Gallery: Declassified US Spy Satellite Photos & Designs

Giant HEXAGON Spy Satellite Revealed

Roger Guillemette/SPACE.com

The massive KH-9 Hexagon spy satellite on display at the Smithsonian National Air & Space Museum's Udvar-Hazy Center, after being declassified on Sept. 17, 2011. Longer than a school bus at 60 feet in length and weighing 30,000 pounds at launch, 20 KH-9 Hexagons were launched by the National Reconnaissance Office between 1971 and 1986.

HEXAGON Spy Satellite Builder

Roger Guillemette/SPACE.com

Phil Pressel, one of the developers of the KH-9 Hexagon's panoramic camera system, proudly points out some of the spacecraft's once highly-classified features, a life's work that he had been unable to discuss publicly until the NRO's Sept. 17, 2011 declassification of the massive spy satellite.

Launch of a HEXAGON Spy Satellite

NRO

A Titan 3D rocket equipped with five-segment solid rocket boosters launches the spy satellite Hexagon Mission 1215 on March 16, 1979 from Vandenberg Air Force Base, Calif., in this National Reconnaissance Office image.

HEXAGON Spy Satellite: Rear View

Roger Guillemette/SPACE.com

A rear view of the massive KH-9 Hexagon spy satellite on display at the Smithsonian National Air & Space Museum's Udvar-Hazy Center, after being declassified on Sept. 17, 2011. Often referred to as "Big Bird," the KH-9 Hexagons were the largest spacecraft ever launched from California's Vandenberg AFB, each as big as a school bus, 60 feet in length and weighing 30,000 pounds at launch. Twenty KH-9 Hexagons were launched by the National Reconnaissance Office between 1971 and 1986.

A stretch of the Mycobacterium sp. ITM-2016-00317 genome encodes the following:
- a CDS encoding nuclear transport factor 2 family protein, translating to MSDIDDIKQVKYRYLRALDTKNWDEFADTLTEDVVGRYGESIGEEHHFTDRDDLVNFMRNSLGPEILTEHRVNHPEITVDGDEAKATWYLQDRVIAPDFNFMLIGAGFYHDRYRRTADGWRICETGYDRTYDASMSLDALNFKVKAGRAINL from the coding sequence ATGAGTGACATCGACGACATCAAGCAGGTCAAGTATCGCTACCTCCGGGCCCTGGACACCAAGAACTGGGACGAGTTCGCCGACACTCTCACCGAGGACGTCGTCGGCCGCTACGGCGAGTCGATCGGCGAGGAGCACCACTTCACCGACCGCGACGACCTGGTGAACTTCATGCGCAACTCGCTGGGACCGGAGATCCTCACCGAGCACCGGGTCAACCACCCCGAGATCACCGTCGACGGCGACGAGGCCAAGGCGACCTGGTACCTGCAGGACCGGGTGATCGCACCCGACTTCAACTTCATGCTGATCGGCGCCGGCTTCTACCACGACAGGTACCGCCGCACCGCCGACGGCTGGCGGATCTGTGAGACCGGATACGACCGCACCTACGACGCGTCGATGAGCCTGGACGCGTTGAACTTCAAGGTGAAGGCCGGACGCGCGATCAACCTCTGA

HEXAGON Spysat Rear Engine View

Roger Guillemette/SPACE.com

A close look at the rear engine used on the National Reconnaissance Office's HEXAGON spy satellites during a display at the National Air and Space Museum's Udvar-Hazy Center at Dulles Airport, Va., on Sept. 17, 2011.

NRO's HEXAGON Spysat Flight Profile

NRO

This graphic from a U.S. National Reconnaissance Office document depicts the flight profile of the massive HEXAGON spy satellite missions that flew from June 1971 to April 1986.

Imaging Technique of HEXAGON Spysats

NRO

This NRO image released on Sept. 17, 2011 shows the imaging field of view of the HEXAGON spy satellites, which were used on 20 space reconnaissance missions between 1971 and 1986.

NRO's HEXAGON Spysat Field of View

NRO

This image taken from a now-declassified National Reconnaissance Document illustrates the field of view of the HEXAGON spy satellites that flew on 20 missions between 1971 and 1986.

Launch of a GAMBIT 1 Spy Satellite

NRO

This NRO-provided image shows the launch of the GAMBIT 1 spy satellite on Mission G13 on Oct. 23, 1964 from Vandenberg Air Force Base, Calif.

GAMBIT Spy Satellite Unveiled

Roger Guillemette/SPACE.com

An overhead view of the KH-7 GAMBIT spy satellite, prior to its public unveiling at the Smithsonian National Air & Space Museum's Udvar-Hazy Center, on Sept. 17, 2011 after being declassified. The once top-secret spacecraft was displayed as part of the National Reconnaissance Office's 50th anniversary gala being held at the Center this evening. Thirty-eight KH-7 missions were launched from July 1963 to June 1967; its then-classified missions provided high-resolution photographic imaging of targets in the former Soviet Union and China.

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